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Consumers' own and Finland's economy

In January, only 22 per cent of consumers believed that Finland’s economic situation would improve during the next 12 months, while 27 per cent of them thought that the country’s economy would deteriorate. In December, the corresponding proportions were 24 and 27 per cent and in last year's January optimistic 48 and 7 per cent.

In all, 29 per cent of consumers believed in January that their own economy would improve and 10 per cent of them feared it would worsen over the year. One month earlier, the corresponding proportions were 28 and 13 per cent, and one year earlier 29 and 8 per cent.

Unemployment and inflation

Altogether, 33 per cent of consumers thought in January that unemployment would decrease over the year, while 21 per cent of them believed it would increase. The shares were 35 and 22 per cent in January and very confident 50 and 14 per cent one year ago.

In January, 31 per cent of employed persons felt that they were not threatened by unemployment at all. Sixteen per cent of employed persons reckoned that their personal threat of unemployment had lessened over the past few months, while 13 per cent thought it had grown.

In January, consumers predicted that consumer prices would go up by 1.9 per cent over the next 12 months. In January, the predicted inflation rate was still 2.2 per cent and its long-term average is 2.1 per cent.

Saving and taking out a loan

In January, 71 per cent of consumers considered saving worthwhile. The long-term average proportion is 59 per cent. In January, 72 per cent of households had been able to lay aside some money and as many as 82 per cent believed they would be able to do so during the next 12 months. The long-term averages of these proportions were 61 and 75 per cent.

In January, 65 per cent of consumers regarded the time good for raising a loan. One year previously, the corresponding proportion was still 74 per cent. This January, 13 per cent of households were thinking of taking out a loan within one year.

Buying of durable goods

In January, 44 per cent of consumers thought the time was favourable for buying durable goods. Twelve months earlier, 50 per cent of consumers thought so. Fewer than usual, or 15 per cent of households were fairly or very certain to buy a car during the next 12 months. Eight per cent of households considered buying a dwelling. In January, 19 per cent of households were planning to spend money on renovating their dwelling within a year.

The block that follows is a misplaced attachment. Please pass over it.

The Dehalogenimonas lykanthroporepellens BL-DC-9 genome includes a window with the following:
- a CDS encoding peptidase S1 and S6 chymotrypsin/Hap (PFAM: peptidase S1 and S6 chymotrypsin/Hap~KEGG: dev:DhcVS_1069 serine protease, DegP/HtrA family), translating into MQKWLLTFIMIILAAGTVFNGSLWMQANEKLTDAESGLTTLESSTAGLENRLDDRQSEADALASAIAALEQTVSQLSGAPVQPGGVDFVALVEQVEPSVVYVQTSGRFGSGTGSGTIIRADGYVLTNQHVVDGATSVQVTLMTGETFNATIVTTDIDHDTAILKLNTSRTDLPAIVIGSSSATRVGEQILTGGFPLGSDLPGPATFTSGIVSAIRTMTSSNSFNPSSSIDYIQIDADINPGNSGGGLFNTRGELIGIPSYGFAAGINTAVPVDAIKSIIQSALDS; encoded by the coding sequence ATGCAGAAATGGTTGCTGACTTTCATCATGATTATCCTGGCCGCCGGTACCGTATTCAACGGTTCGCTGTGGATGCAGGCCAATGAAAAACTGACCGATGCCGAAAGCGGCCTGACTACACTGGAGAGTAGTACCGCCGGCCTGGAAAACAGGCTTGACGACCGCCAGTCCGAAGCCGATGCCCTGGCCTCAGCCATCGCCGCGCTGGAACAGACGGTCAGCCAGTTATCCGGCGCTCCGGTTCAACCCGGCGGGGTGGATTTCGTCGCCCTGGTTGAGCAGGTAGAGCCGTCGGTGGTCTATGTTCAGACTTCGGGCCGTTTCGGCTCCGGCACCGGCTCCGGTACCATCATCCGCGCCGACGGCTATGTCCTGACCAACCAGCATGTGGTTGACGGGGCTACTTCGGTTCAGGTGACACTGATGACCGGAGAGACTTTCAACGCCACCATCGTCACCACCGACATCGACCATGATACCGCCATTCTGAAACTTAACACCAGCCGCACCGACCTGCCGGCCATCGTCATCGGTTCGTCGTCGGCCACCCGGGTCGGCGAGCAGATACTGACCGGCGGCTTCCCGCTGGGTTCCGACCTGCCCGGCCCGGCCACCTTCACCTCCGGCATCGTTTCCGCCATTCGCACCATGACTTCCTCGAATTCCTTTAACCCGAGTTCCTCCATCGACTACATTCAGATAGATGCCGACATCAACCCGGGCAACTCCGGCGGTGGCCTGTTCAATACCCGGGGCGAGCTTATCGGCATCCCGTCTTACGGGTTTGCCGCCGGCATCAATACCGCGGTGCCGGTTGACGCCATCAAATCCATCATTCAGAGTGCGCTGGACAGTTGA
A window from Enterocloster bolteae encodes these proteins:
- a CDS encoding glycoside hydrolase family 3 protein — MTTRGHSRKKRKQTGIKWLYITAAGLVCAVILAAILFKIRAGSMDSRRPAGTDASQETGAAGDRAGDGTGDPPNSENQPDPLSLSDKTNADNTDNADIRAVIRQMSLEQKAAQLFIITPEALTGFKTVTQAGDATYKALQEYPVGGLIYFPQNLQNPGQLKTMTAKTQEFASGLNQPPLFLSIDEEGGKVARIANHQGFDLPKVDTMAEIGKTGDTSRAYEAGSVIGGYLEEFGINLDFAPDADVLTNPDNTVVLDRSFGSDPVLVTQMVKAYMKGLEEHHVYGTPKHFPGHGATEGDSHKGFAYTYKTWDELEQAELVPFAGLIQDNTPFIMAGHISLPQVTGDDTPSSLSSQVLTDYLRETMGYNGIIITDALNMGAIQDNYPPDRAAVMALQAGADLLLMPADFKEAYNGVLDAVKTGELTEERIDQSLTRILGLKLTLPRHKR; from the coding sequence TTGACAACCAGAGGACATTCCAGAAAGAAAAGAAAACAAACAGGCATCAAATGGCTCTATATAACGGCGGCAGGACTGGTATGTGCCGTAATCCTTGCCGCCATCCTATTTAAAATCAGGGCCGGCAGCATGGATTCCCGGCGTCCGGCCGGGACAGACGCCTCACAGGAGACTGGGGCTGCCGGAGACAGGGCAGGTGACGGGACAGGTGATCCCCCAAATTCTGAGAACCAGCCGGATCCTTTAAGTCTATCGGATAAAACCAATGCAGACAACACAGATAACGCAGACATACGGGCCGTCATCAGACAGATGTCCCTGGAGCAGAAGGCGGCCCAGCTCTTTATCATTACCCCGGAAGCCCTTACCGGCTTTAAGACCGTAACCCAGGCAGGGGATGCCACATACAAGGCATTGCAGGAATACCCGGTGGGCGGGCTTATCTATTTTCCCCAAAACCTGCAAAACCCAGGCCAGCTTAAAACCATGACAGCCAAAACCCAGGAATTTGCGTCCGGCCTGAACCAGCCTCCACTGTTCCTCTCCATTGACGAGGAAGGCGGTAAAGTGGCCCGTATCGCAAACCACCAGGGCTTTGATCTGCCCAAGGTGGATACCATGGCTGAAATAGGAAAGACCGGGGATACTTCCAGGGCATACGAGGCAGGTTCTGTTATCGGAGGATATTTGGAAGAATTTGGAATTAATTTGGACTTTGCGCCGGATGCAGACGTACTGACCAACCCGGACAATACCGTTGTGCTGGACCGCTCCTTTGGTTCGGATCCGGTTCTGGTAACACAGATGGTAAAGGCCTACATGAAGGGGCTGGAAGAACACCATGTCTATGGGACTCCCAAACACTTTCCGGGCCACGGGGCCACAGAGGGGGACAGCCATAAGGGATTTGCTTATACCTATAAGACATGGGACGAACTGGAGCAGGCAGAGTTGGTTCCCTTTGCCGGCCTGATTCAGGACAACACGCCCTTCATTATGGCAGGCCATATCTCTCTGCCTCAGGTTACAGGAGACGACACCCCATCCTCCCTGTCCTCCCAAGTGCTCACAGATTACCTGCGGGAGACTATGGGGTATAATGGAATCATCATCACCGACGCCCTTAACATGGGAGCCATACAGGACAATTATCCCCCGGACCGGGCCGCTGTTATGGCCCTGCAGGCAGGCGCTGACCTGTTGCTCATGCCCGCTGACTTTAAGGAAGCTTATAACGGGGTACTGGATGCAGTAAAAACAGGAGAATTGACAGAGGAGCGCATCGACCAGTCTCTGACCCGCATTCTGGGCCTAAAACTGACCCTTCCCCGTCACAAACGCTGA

Method of the Consumer Survey

The Consumer Survey is a telephone interview survey by means of which it is possible to measure Finns’ images - assessments and expectations - of the general economic development and the financial situation of one's own household. In addition, the survey is a tool for finding out households’ intentions to make major purchases, save money or take out a loan. For the Consumer Survey, answers are given by means of answer options (qualitative survey).

The first Consumer Survey interviews were conducted in November 1987. Until 1991, the survey was carried out twice a year, in May and November. In 1992, the survey times increased to four: the survey months were February, May, August and November. Since October 1995, the Consumer Survey data have been collected monthly on assignment and partial financing of the European Commission .

Sampling and data collection

The population of the Consumer Survey comprises 4.5 million persons aged 15 to 84 and their 2.7 million households in Finland. A sample of 2,350 persons is drawn for the survey for every month. The same sample is also used for the data collection of the Finnish Travel Survey. The target area is the whole country and the respondents of the survey represent the population in Finland, according to age, gender, region of domicile and native language. The interviews are mainly conducted from Statistics Finland's Telephone Interview Centre (CATI), during the first two or three weeks of the month.

In January 2019, in all, 1,154 responses were gained, so the non-response rate of the survey was 50.9 per cent. The non-response rate includes those who refused from the survey or were otherwise prevented from participating, as well as those who could not be contacted. Possible over-coverage (dead, moved abroad etc.) is also included in non-response here.


The response data of the Consumer Survey are expanded to the whole population with weighting coefficients. Weighting corrects the effects of non-response and improves the statistical accuracy of the data. The weights are established by using a calibration method (Calmar) and the probability of each observation to be included in the sample. The figures and series presented are not seasonally adjusted.

For more information, see Methodological description .

Source: Consumer Survey 2019, January. Statistics Finland

Inquiries: Pertti Kangassalo 029 551 3598, Tuomas Parikka 029 551 3276,

Director in charge: Jari Tarkoma

Updated 28.1.2019

Referencing instructions:

Official Statistics of Finland (OSF): Consumer Confidence [e-publication].
ISSN=2669-8889. January 2019, Review . Helsinki: Statistics Finland [referred: 28.9.2023].
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